Dirty doves and divine lust: every mystery of human strength and fragility mystified improperly. Huge egos cracked like reptile eggs. Supposedly immortal princes pouting: dying dregs, like me.

Happier Days: Richard Flogging His Books to an Attentive Audience in the Fulda Gap

The long and short of it is how on Earth does one keep the proverbial chin up when the world is a grave, celebrated far and wide as the apocalyptic film of the year, screened on every retina:

Oy vey!

As the screenings in our minds become seamless in my theatre seat with the sticky spilled Orange Crush under my feet, literally glued to the spot, I watch, aghast.

Who will I be screened as today? Who you?

Another Day in a Refurbished Jewish Department Store in The Fulda Gap

The question has taken on a certain urgency. The last of my three personal enemies has died. As soon as I heard, I found myself cast in a new film, viz:

I do not mourn.

Real enemies, that’s what I’m talkling about Not the surreal social ones I spent a career fighting:

  • Mugabe,
  • Nixon,
  • all sorts of South Africans who have no names,
  • those who had done nothing to me.
  • one a development aide posturing as a benighted fraud,
  • one a thief who, in being exposed, was hidden, officially, and then ruined my family,
  • one a political charlatan, a police agent or equivalent,
  • a provocateur,
  • a vacuum for mincing idealists,

I say nothing here about continuous painful memory.

Welcome to Fulda, the city in the Fulda Gap, which was supposed to be the site of World War III. It was all planned. There was even a cathedral there to stop the Russian tanks in their tracks. Ed.

Meanwhile, back in the labyrinth: One of Canada’s initial trolls, a predator entranced with selfies, a posturing parasitic hollower-out and self-groupie, a small part of why a culture never was, even before e-intellect (sic) webbed us, made another family into a passed wind, like Russian dolls but backwards…

…a small void within a larger one, all within the never and the nowhere.

After each death, I became a different person, only to reflect, again, my self:


Do not forget. I am among the neurotypicals. I am giving them a report from the world. I do not know how they will read it, but then, I do not know how they will read you. Until next time, watch out for snakes. Remember what you can if you can.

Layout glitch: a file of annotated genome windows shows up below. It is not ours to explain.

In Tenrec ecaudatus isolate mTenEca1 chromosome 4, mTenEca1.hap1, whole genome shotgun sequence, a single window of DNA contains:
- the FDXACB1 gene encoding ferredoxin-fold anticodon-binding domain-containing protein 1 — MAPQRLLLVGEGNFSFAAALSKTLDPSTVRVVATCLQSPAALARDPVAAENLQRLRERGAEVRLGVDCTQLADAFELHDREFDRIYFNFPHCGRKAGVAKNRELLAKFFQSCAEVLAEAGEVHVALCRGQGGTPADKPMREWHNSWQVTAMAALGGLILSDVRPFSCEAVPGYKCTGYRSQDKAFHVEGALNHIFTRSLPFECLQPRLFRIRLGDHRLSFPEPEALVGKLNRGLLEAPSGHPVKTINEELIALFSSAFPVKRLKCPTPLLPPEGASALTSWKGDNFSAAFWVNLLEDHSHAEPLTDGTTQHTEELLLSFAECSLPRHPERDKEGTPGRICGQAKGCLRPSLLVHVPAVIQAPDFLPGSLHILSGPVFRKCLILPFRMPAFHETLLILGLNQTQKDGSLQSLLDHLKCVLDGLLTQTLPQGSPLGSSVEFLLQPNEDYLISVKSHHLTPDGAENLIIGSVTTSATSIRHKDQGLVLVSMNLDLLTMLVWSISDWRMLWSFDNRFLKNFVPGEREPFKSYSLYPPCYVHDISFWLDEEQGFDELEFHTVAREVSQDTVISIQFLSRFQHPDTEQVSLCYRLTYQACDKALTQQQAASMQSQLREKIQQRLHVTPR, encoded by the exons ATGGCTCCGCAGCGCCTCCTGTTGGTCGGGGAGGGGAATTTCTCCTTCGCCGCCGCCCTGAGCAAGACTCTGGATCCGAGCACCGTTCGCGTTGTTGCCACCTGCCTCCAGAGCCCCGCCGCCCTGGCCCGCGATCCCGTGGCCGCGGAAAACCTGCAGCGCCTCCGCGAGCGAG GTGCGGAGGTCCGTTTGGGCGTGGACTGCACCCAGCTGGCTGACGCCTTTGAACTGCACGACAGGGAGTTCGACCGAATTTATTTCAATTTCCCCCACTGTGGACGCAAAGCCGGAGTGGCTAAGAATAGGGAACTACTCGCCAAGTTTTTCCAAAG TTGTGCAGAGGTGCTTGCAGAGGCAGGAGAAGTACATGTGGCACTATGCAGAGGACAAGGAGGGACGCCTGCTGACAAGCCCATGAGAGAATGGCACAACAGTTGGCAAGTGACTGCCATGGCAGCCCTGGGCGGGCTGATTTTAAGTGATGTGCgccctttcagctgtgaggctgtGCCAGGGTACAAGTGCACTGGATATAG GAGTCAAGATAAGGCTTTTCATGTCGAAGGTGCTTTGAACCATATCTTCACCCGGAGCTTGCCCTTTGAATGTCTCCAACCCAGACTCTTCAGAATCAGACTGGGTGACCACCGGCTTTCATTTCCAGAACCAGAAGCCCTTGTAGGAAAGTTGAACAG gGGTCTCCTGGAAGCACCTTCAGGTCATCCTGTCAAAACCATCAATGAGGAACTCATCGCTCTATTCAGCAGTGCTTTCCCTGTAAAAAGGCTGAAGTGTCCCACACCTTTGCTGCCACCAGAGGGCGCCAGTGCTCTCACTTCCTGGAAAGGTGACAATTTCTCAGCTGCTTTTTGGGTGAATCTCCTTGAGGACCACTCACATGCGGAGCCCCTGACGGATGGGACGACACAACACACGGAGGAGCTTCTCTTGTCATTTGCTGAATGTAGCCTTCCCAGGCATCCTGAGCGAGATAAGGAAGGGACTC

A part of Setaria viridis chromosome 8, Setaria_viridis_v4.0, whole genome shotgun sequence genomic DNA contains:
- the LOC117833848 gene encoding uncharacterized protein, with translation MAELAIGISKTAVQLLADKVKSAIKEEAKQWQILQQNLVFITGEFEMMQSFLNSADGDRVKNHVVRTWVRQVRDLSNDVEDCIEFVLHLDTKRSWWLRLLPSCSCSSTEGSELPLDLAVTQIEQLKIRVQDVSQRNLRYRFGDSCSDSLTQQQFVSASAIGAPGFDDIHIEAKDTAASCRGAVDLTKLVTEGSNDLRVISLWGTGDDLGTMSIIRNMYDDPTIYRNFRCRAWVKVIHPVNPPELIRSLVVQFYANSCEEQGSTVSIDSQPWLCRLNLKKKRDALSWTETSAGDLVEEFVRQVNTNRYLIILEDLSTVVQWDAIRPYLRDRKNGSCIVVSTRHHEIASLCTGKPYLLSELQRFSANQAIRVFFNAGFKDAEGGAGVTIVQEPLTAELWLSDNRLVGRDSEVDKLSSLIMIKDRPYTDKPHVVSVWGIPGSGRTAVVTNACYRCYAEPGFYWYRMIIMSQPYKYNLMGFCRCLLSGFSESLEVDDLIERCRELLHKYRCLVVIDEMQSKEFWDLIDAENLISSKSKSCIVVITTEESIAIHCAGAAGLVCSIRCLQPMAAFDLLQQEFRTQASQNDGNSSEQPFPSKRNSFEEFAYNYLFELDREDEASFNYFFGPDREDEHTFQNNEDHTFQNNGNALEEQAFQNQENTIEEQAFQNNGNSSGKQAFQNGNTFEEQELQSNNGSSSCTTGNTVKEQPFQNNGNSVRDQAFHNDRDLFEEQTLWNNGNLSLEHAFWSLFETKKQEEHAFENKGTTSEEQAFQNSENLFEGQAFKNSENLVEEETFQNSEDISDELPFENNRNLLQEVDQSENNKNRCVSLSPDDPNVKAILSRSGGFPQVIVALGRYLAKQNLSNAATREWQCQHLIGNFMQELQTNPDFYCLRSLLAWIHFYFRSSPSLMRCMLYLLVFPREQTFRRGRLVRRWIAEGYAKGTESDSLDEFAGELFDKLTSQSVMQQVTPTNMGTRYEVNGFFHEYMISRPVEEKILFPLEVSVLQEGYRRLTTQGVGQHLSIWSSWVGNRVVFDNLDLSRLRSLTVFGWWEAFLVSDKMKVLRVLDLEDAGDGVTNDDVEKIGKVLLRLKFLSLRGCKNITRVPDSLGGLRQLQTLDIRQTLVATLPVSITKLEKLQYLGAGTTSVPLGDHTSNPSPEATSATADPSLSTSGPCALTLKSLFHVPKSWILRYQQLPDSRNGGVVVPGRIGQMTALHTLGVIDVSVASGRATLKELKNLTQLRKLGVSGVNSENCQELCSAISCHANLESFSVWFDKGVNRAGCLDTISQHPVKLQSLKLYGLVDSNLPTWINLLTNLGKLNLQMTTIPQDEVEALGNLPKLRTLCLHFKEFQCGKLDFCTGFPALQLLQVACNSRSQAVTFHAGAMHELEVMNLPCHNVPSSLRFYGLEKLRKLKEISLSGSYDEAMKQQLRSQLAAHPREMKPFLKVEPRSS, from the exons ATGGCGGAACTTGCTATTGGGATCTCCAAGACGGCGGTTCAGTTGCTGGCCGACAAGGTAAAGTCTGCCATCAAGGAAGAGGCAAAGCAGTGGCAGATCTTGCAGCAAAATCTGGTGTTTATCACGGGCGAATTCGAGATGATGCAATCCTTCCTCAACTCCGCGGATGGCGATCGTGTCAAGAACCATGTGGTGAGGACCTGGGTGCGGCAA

Canadian Culture in Lesotho

The new book by Rathwell and Rhenisch, the wake for the precursor to AI, Robin Blaser, a kind of American intervention into the Coast Mountains of the Northeast Pacific shore, Don’t Expect the Sun to Shine…

… is itself a remake of Lindsay Anderson’s sheepish film, O Lucky Man!

… which was less a film than the stage for a soundtrack by Alan Price …

… with Alan playing many of the parts between gigs.

When I saw it in a small mountain town in British Columbia in 1974, the theatre manager was so confused by it that he refunded our tickets. Richard had already left British Columbia. Not long after, he received his education in how little Canadian culture could do at that time, when exported to Africa. The experience is included in his visual novel Ultreye. He went as a Canadian. He finished his NGO experience as a being with two minds.

Ultreye is a post-individual viewpoint that saw the Western self as two selves, from the viewpoint of a non-Western third personality. Neurotypical literature and psychology would eagerly point out that this third personality is self awareness, as indeed it is. As a neurodivergent artist, Richard was discovering how

Neurodivergent literature employs the humour of masks, puppetry, buffoonery, and play. It seeks intrusions of objects bearing projections of selves aware of their fictional nature to turn both selves and fictions into dramatic stages. It then bows and departs. 

As Richard learned from two decades of poking at literature as protest (and the police beatings that followed), this literature can be real action in a material world. It doesn’t have to be penned within the thorn hedge of a book. A Canadian abroad doesn’t have to follow the time-honoured model of embedded English writers, such as Sir Richard Burton…

… who “explored” Kenya like this:

Burton “exploring” Africa.